Columbus Day Federal Holiday honors Christopher Columbus’ arrival in America on October 12, 1492. The second Monday in October is Columbus Day. This holiday is controversial because the European settlement in the Americas led to the demise of the history and culture of the indigenous peoples.
Is Columbus Day a Public Holiday?
Some areas (see the list below) celebrate Columbus Day as a public holiday, with most businesses and schools closed. In other areas, Columbus Day is a normal working day.
The Columbus Day parade in downtown Chicago in October 2018.
Observe Columbus Day
The anniversary of the discovery of the nation is celebrated by some Americans through church services and other activities. In some towns and cities, special church services, parades and large events are held. Many celebrations happen in the Italian-American community. The celebrations in New York and San Francisco are particularly noteworthy. In Hawaii Columbus Day is celebrated as Discoverers’ Day, but it is not a state holiday.
Many states now celebrate Native Americans’ Day/Indigenous People’s Day instead of Columbus Day.
What’s Open or Closed?
Most parts of the United States celebrate Columbus day as a public holiday, but certain states do not have it off. Due to Columbus Day being a federal government holiday, some government offices are closed.
A Tennesse holiday is Columbus Day since one of the laws grants it legal status. Code Ann. § 15-1-101 (2019), but the Governor can substitute the day after Thanksgiving for Columbus Day for the purpose of closing state offices. When this occurs, state employees do not get a day off on the second Monday of October. Instead, they get the Friday after the fourth Thursday of November as a holiday.
Columbus Day is not a public holiday in all states, so many businesses and stores are open. Although schools are not required to close on Columbus Day, the district calendar or school district website may have information on closings. If you want to check with your local post office, you can do the same.
Since Columbus Day falls on Monday, it is one of the public holidays in the United States that always create a long weekend.
About Columbus Day
The first European to sail to the Americas is often portrayed as Christopher Columbus. There is a myth that he discovered the Americas. There are however many reasons to dispute this. There is evidence of the first Europeans sailing across the Atlantic being Scandinavian Vikings. Additionally, indigenous people had already settled the lands a long time ago, before Columbus could even dream of discovering it.
IDa de la Raza (Day of the Race) also marks the date when Columbus arrived in the Americas in many Latin American countries.n 1869, Columbus Day was first celebrated in San Francisco as a celebration of Italian-American heritage. The first1907 was the first time Colorado held a state-wide celebration.7,The United States began celebrating Columbus Day in 1937.1971, it haA day off has been designated every year since 1971 to celebrate International Women’s Day.ich Columbus arrived in the Americas is also celebrated as the Día de la Raza (Day of the Race) in Latin America and some Latino communities in the USA. However, it is a controversial holiday in some countries and has been re-named in others.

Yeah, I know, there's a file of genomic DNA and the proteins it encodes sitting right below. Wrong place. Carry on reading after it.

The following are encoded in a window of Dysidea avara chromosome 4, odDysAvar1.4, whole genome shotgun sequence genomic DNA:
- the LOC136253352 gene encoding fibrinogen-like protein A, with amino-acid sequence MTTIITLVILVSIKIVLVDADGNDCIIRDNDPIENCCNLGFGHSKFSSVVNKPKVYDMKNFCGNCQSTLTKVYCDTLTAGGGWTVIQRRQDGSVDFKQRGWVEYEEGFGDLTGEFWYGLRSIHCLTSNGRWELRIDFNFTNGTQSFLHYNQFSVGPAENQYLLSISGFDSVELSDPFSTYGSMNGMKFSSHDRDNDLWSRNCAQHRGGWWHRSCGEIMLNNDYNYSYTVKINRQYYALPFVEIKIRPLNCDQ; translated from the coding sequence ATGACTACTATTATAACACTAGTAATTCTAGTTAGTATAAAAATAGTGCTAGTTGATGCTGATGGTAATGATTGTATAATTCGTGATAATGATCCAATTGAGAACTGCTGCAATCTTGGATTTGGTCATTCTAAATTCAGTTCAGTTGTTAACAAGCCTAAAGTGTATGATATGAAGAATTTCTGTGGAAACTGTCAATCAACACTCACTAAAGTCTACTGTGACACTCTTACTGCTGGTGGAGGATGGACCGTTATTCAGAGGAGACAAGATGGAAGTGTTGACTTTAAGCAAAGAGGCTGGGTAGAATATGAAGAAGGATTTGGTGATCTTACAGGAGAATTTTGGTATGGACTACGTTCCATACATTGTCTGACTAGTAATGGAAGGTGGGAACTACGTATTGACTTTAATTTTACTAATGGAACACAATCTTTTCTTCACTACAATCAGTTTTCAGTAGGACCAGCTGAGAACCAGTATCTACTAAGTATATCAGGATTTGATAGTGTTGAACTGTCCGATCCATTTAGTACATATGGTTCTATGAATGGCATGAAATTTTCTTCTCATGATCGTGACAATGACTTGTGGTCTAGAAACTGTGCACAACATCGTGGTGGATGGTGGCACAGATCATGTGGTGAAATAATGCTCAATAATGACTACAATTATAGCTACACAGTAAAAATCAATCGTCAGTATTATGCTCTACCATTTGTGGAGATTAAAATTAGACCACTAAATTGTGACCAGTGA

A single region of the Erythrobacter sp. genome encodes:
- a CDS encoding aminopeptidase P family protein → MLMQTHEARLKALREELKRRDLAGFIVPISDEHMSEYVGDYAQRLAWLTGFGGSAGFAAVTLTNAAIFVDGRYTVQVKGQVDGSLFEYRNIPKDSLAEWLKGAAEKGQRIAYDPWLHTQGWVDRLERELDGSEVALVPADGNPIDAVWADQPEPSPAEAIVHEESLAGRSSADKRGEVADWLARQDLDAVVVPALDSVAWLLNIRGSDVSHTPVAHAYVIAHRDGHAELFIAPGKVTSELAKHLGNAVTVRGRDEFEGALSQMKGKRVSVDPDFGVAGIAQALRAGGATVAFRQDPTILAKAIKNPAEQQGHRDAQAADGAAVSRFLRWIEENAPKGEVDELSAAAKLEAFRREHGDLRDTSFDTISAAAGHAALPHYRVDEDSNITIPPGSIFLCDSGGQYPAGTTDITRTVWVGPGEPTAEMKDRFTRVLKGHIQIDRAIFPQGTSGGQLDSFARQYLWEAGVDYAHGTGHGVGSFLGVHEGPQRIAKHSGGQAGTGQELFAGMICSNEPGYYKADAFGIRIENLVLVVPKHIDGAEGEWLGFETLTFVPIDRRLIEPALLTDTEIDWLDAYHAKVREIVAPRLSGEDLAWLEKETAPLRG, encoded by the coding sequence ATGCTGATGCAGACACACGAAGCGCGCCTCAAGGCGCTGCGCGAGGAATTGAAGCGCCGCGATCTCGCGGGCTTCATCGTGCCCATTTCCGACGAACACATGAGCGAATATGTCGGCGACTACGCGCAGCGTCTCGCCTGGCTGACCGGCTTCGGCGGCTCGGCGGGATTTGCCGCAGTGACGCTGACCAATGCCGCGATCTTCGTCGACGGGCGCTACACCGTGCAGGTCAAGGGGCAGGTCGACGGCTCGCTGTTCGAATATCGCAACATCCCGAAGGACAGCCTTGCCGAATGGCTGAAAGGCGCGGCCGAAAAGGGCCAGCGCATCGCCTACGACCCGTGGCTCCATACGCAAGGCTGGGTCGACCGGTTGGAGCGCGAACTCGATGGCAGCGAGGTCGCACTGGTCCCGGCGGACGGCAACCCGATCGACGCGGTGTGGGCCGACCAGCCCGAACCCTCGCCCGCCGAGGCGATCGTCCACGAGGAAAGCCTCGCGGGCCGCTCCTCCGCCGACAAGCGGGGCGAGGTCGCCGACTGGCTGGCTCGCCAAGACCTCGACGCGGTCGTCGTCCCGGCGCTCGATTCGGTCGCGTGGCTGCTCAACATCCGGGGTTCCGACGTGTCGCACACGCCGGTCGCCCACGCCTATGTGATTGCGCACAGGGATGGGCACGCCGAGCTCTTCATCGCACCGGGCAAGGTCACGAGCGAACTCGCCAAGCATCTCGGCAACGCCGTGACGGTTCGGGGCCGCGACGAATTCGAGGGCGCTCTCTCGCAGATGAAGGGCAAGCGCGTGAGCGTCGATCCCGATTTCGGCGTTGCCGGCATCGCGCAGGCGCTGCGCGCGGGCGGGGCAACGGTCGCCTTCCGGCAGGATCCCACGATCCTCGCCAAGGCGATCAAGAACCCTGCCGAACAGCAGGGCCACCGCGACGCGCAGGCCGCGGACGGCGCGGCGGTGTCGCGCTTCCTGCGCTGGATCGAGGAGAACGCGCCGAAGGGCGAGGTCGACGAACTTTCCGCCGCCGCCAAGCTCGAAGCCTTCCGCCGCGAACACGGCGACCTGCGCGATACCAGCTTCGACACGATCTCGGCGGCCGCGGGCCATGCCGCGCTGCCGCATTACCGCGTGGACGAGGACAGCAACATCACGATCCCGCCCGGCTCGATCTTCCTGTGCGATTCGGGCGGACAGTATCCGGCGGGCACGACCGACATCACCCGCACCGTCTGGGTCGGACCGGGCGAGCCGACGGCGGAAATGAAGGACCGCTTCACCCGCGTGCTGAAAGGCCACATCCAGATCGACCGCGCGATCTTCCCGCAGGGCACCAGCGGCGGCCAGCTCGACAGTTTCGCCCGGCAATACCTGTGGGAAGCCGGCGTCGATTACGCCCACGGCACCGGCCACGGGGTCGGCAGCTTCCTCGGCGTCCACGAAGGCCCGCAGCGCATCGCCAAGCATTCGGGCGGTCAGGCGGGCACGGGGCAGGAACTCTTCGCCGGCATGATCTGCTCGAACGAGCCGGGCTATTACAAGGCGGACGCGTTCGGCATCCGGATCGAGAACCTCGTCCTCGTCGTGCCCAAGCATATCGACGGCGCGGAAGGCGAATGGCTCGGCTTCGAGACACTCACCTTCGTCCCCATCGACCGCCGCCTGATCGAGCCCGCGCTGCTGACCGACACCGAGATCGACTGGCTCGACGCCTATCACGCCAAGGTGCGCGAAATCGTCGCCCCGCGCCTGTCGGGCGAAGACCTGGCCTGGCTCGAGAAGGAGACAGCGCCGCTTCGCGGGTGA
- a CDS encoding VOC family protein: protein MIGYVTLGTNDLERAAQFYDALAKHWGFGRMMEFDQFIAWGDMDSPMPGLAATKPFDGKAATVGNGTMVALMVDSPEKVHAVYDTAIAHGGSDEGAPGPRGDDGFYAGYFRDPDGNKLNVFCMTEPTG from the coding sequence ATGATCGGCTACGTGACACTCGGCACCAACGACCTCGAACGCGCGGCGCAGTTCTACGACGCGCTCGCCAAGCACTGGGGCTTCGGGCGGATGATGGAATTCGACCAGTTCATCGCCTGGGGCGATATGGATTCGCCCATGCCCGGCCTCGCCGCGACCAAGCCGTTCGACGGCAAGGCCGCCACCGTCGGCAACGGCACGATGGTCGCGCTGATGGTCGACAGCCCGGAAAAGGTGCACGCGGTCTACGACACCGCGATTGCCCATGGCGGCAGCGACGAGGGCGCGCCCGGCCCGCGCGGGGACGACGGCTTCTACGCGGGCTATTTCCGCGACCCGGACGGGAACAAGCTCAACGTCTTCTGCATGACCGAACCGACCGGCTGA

There is controversy surrounding Columbus Day events because the European settlement in the Americas resulted in a great deal of native deaths. Columbus’ actions are believed to be to blame. Many aspects of American indigenous culture and history were lost as a result of the arrival of European settlers. Columbus is also disputed for discovering North America since he only explored Caribbean islands and never reached the mainland.
Note: timeanddate.com states the facts and issues associated with this observance but does not disclose its opinion on the matter.
ticipated long weekends for some, but the same is not true for all Americans.
On October 11, Americans will celebrate Columbus Day, an annual holiday honouring Christopher Columbus’ arrival in America.
More recently, the day, which became a federal holiday in 1937, has become known as Indigenous Peoples’ Day, to recognise the civilisations that were in America long before Columbus’ arrival.
Unfortunately, as far as federal holidays go, employers are more likely to give employees the day off on holidays like Christmas and New Year’s Day, rather than Columbus Day or Veterans Day.
Columbus Day can be considered a “second-tier holiday”, as only 14 per cent of organisations are closed on the holiday.
This is what you need to know about working on Columbus Day.
Do most Americans have the day off from work on Columbus Day?
Unfortunately, because Columbus Day is a federal holiday, it means that the only people guaranteed a paid day off are federal employees – as government offices will be closed.
Most banks will also be closed, so bank employees will likely have a paid day off as well.
However, apart from that, whether your employer decides to give you a paid day off is entirely at their discretion.